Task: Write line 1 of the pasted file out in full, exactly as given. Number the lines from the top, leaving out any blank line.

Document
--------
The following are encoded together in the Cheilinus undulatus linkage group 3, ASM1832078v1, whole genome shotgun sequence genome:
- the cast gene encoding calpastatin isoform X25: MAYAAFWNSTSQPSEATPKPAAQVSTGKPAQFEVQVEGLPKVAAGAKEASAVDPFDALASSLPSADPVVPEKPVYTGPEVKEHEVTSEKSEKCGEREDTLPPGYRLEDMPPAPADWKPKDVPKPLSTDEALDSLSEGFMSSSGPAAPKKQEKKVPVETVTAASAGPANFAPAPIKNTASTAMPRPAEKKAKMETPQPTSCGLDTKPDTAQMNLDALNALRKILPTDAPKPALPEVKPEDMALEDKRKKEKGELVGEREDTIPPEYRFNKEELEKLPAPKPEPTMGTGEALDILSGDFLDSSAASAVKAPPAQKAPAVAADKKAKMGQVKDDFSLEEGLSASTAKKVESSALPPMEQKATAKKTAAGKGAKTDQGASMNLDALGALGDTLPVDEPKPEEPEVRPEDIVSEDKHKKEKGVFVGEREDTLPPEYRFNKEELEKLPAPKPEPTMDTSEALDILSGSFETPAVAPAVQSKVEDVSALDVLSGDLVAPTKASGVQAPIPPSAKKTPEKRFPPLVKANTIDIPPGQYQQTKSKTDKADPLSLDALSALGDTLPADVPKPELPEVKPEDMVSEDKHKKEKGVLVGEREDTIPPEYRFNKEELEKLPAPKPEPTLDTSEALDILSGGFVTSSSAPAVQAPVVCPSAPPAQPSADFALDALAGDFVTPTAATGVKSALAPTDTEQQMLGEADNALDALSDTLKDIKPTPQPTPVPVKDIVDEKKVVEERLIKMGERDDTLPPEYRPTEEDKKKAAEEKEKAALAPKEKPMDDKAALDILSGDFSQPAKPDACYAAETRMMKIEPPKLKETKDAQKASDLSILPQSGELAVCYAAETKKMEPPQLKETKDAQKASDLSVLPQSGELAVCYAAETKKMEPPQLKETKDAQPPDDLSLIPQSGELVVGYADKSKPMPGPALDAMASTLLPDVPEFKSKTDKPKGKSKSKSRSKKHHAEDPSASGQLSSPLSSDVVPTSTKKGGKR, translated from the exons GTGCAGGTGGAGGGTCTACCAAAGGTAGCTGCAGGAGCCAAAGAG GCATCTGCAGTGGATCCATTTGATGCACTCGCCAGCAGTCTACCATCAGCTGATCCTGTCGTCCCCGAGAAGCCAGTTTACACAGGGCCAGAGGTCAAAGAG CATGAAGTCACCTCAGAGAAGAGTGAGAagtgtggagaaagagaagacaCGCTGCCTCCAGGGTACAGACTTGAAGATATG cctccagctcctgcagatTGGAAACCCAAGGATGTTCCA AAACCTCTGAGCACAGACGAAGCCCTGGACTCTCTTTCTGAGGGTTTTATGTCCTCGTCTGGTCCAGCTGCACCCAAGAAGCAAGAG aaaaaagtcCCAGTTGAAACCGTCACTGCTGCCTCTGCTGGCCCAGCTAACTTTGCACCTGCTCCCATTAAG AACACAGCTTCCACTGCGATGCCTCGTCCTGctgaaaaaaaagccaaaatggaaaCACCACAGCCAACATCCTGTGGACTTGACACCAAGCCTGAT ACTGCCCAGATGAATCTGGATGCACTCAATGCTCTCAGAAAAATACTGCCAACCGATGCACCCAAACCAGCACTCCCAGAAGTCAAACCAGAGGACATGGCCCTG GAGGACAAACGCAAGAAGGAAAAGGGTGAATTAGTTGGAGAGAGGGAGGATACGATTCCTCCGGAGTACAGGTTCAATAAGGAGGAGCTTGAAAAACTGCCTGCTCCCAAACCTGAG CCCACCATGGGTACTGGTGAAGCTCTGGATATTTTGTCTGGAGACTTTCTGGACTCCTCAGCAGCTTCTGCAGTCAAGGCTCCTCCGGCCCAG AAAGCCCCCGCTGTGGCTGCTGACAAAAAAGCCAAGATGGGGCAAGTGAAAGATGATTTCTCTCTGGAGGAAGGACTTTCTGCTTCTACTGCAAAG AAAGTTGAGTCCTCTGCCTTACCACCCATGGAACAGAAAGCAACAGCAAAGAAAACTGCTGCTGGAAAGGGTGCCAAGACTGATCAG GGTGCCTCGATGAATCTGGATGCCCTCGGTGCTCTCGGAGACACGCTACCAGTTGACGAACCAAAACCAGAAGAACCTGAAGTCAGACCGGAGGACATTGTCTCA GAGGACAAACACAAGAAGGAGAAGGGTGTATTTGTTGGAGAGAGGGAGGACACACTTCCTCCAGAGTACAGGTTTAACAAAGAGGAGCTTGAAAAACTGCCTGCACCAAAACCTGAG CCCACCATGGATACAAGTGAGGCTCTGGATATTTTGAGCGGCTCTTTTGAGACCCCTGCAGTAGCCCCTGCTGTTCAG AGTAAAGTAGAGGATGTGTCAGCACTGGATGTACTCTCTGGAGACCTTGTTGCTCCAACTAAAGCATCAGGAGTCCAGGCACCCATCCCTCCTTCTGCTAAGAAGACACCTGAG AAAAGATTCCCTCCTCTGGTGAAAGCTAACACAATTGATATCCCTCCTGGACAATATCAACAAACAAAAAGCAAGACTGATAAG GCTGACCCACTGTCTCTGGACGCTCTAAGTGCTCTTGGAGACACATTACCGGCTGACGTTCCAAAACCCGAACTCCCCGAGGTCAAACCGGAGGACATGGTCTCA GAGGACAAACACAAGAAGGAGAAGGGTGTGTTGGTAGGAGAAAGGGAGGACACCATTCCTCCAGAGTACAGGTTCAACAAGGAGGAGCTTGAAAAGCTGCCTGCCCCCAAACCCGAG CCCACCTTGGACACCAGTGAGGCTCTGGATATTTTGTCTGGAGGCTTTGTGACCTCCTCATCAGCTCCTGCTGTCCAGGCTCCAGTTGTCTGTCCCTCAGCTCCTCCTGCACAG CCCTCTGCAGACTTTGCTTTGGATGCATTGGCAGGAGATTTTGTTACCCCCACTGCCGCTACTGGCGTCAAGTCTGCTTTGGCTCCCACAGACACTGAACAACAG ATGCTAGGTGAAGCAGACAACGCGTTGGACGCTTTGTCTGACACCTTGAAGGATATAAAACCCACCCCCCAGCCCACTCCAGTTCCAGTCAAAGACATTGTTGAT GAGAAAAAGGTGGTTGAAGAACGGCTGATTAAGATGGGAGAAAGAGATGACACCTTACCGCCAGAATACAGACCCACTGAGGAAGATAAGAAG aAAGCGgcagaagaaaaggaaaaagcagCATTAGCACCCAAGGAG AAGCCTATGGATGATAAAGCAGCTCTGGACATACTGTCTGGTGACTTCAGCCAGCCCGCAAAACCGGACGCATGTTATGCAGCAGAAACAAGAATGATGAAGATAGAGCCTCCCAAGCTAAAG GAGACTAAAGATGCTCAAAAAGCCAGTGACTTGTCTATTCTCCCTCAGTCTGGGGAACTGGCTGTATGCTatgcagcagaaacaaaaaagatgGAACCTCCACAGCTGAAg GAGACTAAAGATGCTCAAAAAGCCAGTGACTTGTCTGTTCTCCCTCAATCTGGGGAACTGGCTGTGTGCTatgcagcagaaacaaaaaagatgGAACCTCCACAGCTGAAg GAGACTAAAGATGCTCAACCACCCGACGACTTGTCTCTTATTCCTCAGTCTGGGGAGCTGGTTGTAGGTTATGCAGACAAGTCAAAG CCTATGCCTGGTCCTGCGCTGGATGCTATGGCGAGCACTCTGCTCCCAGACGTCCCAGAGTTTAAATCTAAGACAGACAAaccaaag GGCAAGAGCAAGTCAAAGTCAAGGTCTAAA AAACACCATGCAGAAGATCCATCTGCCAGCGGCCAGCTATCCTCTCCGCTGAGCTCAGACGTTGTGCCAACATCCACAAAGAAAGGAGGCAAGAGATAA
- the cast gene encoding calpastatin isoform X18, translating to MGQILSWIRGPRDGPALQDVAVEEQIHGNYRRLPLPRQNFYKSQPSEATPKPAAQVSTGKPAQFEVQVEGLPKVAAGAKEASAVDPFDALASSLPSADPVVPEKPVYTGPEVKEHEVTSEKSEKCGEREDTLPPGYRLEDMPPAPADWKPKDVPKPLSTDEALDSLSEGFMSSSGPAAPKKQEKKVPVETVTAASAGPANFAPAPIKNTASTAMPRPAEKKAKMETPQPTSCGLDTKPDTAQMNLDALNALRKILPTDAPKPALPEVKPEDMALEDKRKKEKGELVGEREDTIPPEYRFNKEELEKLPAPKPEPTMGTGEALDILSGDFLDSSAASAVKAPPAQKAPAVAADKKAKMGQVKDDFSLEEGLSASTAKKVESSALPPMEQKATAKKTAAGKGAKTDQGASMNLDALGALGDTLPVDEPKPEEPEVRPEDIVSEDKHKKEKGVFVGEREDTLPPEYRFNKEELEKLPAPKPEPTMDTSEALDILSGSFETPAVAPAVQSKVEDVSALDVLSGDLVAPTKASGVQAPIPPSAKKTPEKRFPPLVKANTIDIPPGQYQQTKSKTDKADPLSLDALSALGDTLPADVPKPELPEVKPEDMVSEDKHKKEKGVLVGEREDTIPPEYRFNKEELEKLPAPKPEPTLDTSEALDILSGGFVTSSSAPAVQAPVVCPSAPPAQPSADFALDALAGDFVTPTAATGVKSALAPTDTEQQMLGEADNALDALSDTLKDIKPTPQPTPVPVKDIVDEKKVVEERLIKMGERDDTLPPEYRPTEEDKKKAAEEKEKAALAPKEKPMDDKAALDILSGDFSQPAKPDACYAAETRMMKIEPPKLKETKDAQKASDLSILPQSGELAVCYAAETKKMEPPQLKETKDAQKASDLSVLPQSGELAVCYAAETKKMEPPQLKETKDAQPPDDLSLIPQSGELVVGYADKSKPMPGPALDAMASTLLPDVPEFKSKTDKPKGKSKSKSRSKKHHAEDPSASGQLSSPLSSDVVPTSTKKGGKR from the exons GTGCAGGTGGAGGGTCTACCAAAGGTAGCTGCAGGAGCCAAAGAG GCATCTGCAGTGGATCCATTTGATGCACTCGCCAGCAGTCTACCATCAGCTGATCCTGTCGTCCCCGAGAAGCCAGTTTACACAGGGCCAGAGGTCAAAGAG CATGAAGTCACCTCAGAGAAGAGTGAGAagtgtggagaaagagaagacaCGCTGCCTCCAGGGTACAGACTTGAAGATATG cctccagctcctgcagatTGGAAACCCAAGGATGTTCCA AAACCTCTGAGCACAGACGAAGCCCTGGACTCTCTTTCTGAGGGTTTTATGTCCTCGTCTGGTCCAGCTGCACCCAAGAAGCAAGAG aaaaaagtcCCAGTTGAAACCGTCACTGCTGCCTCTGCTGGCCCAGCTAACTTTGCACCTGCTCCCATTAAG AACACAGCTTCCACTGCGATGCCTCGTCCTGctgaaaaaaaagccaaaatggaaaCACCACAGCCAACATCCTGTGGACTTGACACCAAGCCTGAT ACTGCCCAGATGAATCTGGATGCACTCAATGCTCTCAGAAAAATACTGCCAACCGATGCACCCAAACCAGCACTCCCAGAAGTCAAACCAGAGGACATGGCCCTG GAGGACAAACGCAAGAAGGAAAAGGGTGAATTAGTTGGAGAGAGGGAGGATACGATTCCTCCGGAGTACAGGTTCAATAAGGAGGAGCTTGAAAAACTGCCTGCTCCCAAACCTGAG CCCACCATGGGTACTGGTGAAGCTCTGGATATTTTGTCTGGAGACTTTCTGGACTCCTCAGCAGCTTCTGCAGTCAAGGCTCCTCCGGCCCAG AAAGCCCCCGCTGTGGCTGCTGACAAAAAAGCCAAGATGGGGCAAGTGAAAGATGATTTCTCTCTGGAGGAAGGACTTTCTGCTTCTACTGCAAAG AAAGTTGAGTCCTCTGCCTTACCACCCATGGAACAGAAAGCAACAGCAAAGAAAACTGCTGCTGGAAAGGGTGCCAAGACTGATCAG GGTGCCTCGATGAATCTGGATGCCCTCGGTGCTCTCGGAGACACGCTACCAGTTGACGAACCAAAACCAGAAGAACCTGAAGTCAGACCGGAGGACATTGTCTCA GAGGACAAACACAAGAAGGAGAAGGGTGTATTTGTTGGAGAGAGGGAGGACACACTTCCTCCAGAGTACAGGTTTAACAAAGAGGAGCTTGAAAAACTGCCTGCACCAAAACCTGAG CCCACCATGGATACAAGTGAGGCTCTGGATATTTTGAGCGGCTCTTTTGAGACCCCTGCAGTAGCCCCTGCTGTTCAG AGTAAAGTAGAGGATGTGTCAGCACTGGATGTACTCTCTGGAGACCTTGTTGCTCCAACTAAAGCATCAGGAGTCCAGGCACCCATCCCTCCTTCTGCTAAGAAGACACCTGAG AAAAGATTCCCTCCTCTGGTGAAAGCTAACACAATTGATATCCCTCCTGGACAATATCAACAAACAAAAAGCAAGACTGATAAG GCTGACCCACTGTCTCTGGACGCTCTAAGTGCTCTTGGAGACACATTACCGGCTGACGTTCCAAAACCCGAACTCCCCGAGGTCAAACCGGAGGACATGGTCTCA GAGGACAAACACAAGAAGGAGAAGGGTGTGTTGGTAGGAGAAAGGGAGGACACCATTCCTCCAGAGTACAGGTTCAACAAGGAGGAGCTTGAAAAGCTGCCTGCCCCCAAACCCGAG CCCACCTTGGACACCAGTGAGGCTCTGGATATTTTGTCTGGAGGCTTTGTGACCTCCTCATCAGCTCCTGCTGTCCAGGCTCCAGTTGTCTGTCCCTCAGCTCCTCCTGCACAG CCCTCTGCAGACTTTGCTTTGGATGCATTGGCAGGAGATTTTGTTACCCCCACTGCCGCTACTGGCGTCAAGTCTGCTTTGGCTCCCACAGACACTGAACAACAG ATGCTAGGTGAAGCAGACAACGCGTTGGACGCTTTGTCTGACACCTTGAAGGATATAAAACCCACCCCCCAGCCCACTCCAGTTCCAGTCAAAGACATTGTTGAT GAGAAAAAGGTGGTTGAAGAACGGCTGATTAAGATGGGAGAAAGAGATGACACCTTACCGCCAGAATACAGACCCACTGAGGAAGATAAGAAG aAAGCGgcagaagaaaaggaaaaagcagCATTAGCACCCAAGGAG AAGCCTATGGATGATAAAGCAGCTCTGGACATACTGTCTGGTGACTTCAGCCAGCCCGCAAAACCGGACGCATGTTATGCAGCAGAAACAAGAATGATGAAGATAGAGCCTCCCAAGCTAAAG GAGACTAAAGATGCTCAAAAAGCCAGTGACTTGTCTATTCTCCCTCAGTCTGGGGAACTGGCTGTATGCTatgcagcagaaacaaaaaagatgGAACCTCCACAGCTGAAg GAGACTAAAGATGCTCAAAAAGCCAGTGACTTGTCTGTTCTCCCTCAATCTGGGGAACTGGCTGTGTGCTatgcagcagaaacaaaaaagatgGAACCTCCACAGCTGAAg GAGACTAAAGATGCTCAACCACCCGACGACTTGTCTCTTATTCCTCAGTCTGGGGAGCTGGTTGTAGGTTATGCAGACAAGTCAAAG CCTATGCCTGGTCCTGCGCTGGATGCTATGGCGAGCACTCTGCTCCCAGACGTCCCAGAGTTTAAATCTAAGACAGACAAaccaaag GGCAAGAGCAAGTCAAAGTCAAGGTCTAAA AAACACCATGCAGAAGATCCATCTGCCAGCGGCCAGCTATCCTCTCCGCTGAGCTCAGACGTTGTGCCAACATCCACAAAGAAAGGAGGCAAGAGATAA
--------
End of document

The following are encoded together in the Cheilinus undulatus linkage group 3, ASM1832078v1, whole genome shotgun sequence genome: